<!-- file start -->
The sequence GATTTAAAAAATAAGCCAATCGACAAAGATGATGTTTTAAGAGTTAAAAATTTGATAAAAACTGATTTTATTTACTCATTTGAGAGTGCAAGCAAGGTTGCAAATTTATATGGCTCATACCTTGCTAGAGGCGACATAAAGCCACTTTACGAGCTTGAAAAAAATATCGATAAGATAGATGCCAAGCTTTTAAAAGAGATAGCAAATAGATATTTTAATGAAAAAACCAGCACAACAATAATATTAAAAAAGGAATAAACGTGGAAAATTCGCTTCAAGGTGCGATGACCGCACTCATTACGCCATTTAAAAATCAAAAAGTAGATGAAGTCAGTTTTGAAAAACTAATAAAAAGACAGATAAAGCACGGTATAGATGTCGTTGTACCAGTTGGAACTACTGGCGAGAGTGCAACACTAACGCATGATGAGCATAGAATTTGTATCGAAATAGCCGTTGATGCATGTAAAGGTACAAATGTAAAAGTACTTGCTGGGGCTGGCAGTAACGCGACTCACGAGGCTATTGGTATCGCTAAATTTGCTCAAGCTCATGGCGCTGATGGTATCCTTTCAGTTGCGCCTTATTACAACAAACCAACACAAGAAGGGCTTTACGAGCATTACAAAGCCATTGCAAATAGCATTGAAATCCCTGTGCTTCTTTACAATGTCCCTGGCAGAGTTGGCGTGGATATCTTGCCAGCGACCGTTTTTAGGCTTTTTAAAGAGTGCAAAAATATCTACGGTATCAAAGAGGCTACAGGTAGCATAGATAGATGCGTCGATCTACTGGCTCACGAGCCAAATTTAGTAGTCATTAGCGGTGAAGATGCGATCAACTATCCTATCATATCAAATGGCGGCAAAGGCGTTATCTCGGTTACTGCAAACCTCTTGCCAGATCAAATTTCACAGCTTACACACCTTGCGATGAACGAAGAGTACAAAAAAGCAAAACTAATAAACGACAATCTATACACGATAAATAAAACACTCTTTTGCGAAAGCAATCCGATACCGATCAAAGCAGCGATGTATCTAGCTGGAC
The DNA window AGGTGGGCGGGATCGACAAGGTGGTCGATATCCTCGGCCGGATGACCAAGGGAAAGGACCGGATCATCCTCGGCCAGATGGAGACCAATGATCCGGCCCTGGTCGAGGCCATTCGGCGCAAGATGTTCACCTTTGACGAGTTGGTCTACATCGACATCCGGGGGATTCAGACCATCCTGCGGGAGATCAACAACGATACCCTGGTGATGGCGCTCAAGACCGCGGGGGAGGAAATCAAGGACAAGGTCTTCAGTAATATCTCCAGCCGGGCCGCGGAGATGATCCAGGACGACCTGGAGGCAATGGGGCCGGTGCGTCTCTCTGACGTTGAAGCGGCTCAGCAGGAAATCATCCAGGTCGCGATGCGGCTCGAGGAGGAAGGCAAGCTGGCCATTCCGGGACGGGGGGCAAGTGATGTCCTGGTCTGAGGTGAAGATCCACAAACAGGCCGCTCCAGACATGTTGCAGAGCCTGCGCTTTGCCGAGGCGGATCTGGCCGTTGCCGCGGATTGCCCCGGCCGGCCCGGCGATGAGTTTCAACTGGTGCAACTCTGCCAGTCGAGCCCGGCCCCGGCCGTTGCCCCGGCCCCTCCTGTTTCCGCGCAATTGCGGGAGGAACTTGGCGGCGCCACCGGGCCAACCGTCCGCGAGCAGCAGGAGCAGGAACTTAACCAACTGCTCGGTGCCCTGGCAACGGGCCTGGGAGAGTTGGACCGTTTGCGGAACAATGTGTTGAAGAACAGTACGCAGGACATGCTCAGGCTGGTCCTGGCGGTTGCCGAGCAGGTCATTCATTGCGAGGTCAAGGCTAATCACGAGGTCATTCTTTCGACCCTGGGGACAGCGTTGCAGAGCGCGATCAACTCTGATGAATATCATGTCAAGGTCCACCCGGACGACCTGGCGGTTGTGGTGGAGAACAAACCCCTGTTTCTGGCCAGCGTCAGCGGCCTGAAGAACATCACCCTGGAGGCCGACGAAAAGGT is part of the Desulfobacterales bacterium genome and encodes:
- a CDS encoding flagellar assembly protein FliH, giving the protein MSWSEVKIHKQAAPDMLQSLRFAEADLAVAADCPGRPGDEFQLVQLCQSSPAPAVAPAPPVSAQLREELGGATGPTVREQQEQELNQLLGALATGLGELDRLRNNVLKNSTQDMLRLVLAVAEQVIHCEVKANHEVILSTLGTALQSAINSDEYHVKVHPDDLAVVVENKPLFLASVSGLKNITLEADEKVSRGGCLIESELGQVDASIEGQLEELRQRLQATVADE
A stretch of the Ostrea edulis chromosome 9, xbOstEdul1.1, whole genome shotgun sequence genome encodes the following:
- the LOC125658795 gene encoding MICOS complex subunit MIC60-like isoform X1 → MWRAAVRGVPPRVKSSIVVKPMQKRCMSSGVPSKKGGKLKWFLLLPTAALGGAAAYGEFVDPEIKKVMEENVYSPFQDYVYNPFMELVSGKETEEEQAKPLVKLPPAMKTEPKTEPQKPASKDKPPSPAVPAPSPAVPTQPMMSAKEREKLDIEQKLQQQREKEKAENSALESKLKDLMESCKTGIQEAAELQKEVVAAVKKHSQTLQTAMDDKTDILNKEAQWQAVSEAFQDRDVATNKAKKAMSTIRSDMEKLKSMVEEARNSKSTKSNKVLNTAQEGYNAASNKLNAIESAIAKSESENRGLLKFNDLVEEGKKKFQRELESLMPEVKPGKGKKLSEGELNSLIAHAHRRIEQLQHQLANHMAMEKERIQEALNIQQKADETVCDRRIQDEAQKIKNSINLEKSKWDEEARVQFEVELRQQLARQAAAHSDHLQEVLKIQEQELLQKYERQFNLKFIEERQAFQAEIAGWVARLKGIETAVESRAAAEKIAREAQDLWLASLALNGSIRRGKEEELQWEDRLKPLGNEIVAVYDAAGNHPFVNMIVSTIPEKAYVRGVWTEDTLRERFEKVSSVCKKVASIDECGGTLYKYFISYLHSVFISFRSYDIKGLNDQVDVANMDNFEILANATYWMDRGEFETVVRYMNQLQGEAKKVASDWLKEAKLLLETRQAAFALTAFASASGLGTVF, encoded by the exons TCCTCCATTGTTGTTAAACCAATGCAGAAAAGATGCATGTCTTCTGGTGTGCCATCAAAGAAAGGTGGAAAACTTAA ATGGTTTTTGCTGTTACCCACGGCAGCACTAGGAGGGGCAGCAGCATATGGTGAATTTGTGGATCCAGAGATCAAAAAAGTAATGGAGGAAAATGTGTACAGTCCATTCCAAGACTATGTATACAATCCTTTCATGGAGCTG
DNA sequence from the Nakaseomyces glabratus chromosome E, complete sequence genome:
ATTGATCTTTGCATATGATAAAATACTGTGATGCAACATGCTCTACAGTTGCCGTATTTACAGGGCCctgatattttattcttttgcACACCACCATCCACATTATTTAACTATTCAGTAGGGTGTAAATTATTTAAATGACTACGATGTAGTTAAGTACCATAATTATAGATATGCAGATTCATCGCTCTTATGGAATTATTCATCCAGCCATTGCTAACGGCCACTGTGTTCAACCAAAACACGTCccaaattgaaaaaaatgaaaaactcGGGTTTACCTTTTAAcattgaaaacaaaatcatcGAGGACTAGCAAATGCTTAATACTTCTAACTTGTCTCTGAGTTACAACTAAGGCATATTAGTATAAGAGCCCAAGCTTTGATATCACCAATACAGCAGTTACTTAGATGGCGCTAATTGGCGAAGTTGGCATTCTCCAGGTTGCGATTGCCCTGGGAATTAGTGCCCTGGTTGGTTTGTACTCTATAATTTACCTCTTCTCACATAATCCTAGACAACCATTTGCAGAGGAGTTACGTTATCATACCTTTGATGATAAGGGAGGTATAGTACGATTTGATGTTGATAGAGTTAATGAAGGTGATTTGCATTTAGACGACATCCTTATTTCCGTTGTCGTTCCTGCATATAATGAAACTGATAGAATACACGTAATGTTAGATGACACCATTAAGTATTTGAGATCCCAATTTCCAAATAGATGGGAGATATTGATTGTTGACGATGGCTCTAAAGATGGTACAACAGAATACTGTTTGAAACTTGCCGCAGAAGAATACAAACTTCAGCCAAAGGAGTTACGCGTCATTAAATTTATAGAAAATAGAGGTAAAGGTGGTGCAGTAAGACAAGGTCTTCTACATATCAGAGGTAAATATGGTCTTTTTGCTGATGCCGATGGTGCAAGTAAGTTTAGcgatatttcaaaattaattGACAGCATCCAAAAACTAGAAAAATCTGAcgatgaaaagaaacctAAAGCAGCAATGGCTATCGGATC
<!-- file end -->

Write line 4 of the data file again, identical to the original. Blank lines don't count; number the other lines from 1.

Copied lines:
A stretch of the Ostrea edulis chromosome 9, xbOstEdul1.1, whole genome shotgun sequence genome encodes the following: